‘The Dancing Queen’ Part of the Relationship with Diversity and Business Series: The Inclusion Clause of Our Company Policy: Setting a precedent for the LGBT community

Quite simply, this has been very difficult to write due firstly to the sensitive nature of this clause and because very little research has been done on it. I hope to open my own burlesque club based on further research into this clause.

Until then, let me enlighten you with an often well known fact that Oscar Wilde was sentenced to hard labour for 2 years- just for being gay! What sort of injustice is that?! Mind, this was in the 18th century but still, be thankful that gay rights have a come a long way since then! More recently, Alan Turing has been given a royal pardon after his sentence led to his eventual suicide in 1953- yet another injustice! While these are extreme cases, they’re indicative of the fear that the LGBT (Lesbian, Gay, Bi-Sexual, Tans-sexual) community has ensured through the centuries. Can you imagine having to get married to someone you never really loved- just to ‘prove’ you weren’t gay? Thankfully, LGBT rights have a come a long way since the illegalities of the 1950s. But what does this mean for us in the 21st century working environment today? Well, this is something I’m finding out and I’d like to challenge your ‘ism’. Or, in the words of James Baldwin,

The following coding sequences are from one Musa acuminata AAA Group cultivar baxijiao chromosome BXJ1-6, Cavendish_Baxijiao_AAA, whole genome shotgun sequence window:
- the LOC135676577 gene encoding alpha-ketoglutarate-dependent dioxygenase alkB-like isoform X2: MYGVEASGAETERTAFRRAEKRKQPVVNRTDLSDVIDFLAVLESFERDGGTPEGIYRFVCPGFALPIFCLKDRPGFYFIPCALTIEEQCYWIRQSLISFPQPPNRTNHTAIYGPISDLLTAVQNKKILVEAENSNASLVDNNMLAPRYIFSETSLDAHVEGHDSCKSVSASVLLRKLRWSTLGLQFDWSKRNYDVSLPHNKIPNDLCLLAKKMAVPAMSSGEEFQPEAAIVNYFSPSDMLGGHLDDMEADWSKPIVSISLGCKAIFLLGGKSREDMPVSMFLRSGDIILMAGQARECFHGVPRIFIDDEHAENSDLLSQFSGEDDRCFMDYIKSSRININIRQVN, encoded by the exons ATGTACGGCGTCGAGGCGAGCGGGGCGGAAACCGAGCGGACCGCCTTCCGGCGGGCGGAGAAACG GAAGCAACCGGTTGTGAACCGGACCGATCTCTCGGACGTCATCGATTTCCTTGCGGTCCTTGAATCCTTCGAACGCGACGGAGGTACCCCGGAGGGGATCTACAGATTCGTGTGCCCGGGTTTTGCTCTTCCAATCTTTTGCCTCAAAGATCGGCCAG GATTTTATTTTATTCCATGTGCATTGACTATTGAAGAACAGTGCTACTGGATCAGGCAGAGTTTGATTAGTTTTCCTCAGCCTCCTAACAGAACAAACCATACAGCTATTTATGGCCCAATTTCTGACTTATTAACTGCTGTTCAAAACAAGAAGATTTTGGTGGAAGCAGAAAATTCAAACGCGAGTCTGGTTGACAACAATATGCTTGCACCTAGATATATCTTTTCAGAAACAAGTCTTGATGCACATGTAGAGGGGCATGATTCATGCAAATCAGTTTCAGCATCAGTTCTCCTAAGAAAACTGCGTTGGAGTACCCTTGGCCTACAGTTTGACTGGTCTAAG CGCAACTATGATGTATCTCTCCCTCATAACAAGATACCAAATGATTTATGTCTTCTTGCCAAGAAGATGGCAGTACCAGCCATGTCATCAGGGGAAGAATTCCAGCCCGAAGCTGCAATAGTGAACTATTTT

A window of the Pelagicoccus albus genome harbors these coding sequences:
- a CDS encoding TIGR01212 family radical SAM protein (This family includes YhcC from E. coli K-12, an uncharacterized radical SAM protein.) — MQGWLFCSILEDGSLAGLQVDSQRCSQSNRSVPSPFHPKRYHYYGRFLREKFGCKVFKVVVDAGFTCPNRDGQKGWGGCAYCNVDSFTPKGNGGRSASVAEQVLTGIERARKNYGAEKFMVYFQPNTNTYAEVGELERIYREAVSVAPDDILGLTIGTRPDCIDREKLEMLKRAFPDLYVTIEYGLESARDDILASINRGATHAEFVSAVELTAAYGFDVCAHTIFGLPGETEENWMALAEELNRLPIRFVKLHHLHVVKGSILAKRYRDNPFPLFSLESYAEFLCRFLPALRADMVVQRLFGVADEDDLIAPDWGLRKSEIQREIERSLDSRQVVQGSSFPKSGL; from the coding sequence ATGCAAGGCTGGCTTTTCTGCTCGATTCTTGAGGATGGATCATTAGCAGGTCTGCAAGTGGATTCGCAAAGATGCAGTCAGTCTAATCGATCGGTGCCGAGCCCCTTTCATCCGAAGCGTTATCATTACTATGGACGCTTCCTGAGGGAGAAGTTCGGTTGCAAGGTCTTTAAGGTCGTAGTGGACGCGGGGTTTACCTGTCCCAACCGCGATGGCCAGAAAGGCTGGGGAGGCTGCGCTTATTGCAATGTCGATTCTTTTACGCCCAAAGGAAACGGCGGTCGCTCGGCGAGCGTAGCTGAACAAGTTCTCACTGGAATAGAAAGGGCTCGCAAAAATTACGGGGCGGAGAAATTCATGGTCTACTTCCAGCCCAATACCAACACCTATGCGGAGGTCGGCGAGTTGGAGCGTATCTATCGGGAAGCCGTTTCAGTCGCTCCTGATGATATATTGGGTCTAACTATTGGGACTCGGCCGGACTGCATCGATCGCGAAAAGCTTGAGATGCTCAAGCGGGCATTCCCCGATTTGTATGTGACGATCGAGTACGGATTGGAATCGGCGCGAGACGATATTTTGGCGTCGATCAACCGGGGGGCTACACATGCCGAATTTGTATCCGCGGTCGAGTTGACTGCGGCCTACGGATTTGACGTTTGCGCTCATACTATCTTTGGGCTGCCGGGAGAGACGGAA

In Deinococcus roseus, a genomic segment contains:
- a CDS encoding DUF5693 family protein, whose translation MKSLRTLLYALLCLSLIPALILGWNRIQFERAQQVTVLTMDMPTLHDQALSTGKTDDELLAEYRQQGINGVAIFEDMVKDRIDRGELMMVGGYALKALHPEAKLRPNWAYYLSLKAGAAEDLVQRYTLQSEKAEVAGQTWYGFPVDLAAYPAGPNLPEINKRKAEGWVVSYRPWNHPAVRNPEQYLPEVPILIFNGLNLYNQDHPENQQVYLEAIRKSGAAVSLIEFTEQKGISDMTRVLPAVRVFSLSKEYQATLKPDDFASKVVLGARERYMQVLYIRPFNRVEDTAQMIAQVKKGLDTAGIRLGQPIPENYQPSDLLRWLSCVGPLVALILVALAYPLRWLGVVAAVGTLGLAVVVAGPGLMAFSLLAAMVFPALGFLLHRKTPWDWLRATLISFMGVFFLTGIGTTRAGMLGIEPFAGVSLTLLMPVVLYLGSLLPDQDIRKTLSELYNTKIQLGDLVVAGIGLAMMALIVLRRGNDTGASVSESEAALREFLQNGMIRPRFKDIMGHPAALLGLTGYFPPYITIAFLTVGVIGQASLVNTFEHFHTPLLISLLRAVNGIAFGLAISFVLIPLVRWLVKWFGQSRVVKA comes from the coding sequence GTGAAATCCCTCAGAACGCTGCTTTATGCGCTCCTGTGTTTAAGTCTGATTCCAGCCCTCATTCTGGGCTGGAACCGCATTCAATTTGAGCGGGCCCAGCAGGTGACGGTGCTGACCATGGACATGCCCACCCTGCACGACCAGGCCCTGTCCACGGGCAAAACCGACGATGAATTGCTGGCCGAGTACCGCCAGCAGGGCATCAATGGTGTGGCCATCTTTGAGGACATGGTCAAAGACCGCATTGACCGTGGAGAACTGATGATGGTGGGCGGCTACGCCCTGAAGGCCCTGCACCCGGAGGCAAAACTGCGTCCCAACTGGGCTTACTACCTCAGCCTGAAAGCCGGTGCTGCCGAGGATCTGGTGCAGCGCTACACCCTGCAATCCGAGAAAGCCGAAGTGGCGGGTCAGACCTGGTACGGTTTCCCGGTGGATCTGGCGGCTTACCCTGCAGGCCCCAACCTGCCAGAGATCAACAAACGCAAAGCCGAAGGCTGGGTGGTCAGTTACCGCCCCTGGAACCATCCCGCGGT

‘Not everything that is faced can be changed, but nothing can be changed until it is faced,’

nicely put James which is why when I say ‘challenge your “isms”’ I mean, for example, challenging ‘rac-ism’ or ‘sex-ism’ but strangely enough there’s no “ism” for being gay or queer (‘perhaps gay-ism?’). Isms are a two way street and responsibility for the root cause doesn’t always lie with the instigator. Instead, both parties are required to subscribe to the stereotype. What I mean is, one party could use the label but the other party has to accept that label too. In the words of Eleanor Roosevelt, ‘No one can make you feel inferior without your consent’.

So, the key is in recognising this and the half-truths we tell ourselves. This helps us be a more integrated workforce. That said, accepting our individual stereotypes gives us the individual power to change them which is what we like here at Zest and Fresh Mental Health Organisation. So how do we go about this, well this is one of the first steps into integration. Below I’ve attached a questionnaire which I’d like you to fill in and send me your comments below. (Adapted from Diversify, 2017)  So here it is: (link here)

Happy Beautiful day everyone,

Kate

CEO Zest and Fresh Mental Health Organisation

One thought on “‘The Dancing Queen’ Part of the Relationship with Diversity and Business Series: The Inclusion Clause of Our Company Policy: Setting a precedent for the LGBT community

Leave a Reply

Fill in your details below or click an icon to log in:

WordPress.com Logo

You are commenting using your WordPress.com account. Log Out / Change )

Twitter picture

You are commenting using your Twitter account. Log Out / Change )

Facebook photo

You are commenting using your Facebook account. Log Out / Change )

Google+ photo

You are commenting using your Google+ account. Log Out / Change )

Connecting to %s